All living organisms are continuously exposed to pathogenic agents from the surrounding milieu, e.g. viruses, bacteria, fungi and parasites. Skin and mucous membranes form efficient barriers to these agents, but sometimes this defense is overcome. If an infectious agent succeeds in penetrating into the "milieu int€rieur", at first granulocytes and mononuclear phagocytes become involved in the elimination of the intruding microorganisms. This part of the defense system is largely aspecific. Apart from this, vertebrates have a well developed immune system which can mount specific immune responses to invading organisms and foreign substances. The specificity of the immune reaction is based on the presence of receptors on the individual lymphocytes which recognize specifically any one of many foreign substances. Only after the recognition of the immunogenic material is a lymphocyte activated to perform its function. Immunogenic substances or antigens are operationally defined by their capacity to induce an immune response. The recognition of a particular antigen by the receptors of an individual lymphocyte is predetermined, i.e. the diversity of lymphocytes, each specific for one of the numerous imaginable foreign substances is generated before encounter with immunogenic material. In addition to the specificity of lymphocytes for a particular antigen, lymphocytes must also discriminate between self and non-self. If they should fail to do so, an immune response to tissues of the individual's own body would arise, leading to autoimmune disease (Burnet, 1972).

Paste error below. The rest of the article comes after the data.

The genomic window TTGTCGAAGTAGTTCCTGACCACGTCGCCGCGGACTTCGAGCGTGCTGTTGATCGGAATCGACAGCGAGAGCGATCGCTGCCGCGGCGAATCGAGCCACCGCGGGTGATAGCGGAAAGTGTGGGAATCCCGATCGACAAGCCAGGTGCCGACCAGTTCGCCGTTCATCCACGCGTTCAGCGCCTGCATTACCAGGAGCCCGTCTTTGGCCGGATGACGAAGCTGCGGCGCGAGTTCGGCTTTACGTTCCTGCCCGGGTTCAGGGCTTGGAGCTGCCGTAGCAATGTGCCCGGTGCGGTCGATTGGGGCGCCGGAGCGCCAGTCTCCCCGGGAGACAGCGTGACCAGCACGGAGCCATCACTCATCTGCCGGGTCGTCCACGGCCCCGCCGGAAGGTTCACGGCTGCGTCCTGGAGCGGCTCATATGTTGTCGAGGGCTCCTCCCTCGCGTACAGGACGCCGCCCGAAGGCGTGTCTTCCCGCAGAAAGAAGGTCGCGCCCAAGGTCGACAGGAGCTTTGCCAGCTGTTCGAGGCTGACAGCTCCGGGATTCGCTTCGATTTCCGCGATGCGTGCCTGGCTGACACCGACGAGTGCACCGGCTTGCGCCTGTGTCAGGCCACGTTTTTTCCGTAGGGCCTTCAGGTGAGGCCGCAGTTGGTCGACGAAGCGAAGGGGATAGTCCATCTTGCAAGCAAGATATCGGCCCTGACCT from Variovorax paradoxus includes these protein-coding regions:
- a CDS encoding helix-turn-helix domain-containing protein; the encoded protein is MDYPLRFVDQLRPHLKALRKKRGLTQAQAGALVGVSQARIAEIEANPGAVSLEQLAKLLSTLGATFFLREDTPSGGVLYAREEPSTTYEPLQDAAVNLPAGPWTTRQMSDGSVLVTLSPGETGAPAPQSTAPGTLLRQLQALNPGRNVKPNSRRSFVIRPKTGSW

Lymphocytes, hypersensitivity, immune response, immunity
O. Vos
Erasmus University Rotterdam
hdl.handle.net/1765/25787
Erasmus MC: University Medical Center Rotterdam

van der Kwast, Th.H. (1979, June 29). Cellular and genetic requirements for delayed type hypersensitivity. Erasmus University Rotterdam. Retrieved from http://hdl.handle.net/1765/25787